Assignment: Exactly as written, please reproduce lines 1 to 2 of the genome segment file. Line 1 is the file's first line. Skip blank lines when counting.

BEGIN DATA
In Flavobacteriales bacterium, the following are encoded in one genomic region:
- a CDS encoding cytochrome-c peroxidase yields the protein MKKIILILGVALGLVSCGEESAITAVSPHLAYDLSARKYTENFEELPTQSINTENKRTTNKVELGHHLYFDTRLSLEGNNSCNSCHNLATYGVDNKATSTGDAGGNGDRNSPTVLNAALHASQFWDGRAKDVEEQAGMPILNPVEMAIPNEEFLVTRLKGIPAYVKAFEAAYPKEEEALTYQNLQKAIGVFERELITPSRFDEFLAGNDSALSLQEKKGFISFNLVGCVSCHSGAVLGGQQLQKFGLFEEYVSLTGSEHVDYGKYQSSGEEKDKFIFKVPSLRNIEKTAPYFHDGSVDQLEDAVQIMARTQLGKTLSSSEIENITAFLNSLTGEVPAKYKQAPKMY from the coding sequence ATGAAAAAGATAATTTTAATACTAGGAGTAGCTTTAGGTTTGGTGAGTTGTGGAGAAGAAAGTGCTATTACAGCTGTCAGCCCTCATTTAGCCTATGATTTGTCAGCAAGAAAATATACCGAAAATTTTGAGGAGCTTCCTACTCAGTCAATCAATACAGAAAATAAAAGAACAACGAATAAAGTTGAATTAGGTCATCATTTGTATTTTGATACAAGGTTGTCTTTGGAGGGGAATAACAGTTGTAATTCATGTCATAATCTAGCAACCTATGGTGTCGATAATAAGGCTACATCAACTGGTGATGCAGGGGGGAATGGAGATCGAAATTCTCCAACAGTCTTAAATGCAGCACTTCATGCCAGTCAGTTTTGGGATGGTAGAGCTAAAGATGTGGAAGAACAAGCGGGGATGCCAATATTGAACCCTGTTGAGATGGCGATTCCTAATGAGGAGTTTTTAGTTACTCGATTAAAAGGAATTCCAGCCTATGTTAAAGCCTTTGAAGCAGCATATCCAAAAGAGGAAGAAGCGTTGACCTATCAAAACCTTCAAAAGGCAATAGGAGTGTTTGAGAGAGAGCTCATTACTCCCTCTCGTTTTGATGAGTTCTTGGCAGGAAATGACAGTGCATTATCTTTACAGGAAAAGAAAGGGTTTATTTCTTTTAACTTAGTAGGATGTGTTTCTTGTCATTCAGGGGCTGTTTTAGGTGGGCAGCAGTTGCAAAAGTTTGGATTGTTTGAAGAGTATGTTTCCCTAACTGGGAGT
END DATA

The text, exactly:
In Flavobacteriales bacterium, the following are encoded in one genomic region:
- a CDS encoding cytochrome-c peroxidase yields the protein MKKIILILGVALGLVSCGEESAITAVSPHLAYDLSARKYTENFEELPTQSINTENKRTTNKVELGHHLYFDTRLSLEGNNSCNSCHNLATYGVDNKATSTGDAGGNGDRNSPTVLNAALHASQFWDGRAKDVEEQAGMPILNPVEMAIPNEEFLVTRLKGIPAYVKAFEAAYPKEEEALTYQNLQKAIGVFERELITPSRFDEFLAGNDSALSLQEKKGFISFNLVGCVSCHSGAVLGGQQLQKFGLFEEYVSLTGSEHVDYGKYQSSGEEKDKFIFKVPSLRNIEKTAPYFHDGSVDQLEDAVQIMARTQLGKTLSSSEIENITAFLNSLTGEVPAKYKQAPKMY from the coding sequence ATGAAAAAGATAATTTTAATACTAGGAGTAGCTTTAGGTTTGGTGAGTTGTGGAGAAGAAAGTGCTATTACAGCTGTCAGCCCTCATTTAGCCTATGATTTGTCAGCAAGAAAATATACCGAAAATTTTGAGGAGCTTCCTACTCAGTCAATCAATACAGAAAATAAAAGAACAACGAATAAAGTTGAATTAGGTCATCATTTGTATTTTGATACAAGGTTGTCTTTGGAGGGGAATAACAGTTGTAATTCATGTCATAATCTAGCAACCTATGGTGTCGATAATAAGGCTACATCAACTGGTGATGCAGGGGGGAATGGAGATCGAAATTCTCCAACAGTCTTAAATGCAGCACTTCATGCCAGTCAGTTTTGGGATGGTAGAGCTAAAGATGTGGAAGAACAAGCGGGGATGCCAATATTGAACCCTGTTGAGATGGCGATTCCTAATGAGGAGTTTTTAGTTACTCGATTAAAAGGAATTCCAGCCTATGTTAAAGCCTTTGAAGCAGCATATCCAAAAGAGGAAGAAGCGTTGACCTATCAAAACCTTCAAAAGGCAATAGGAGTGTTTGAGAGAGAGCTCATTACTCCCTCTCGTTTTGATGAGTTCTTGGCAGGAAATGACAGTGCATTATCTTTACAGGAAAAGAAAGGGTTTATTTCTTTTAACTTAGTAGGATGTGTTTCTTGTCATTCAGGGGCTGTTTTAGGTGGGCAGCAGTTGCAAAAGTTTGGATTGTTTGAAGAGTATGTTTCCCTAACTGGGAGT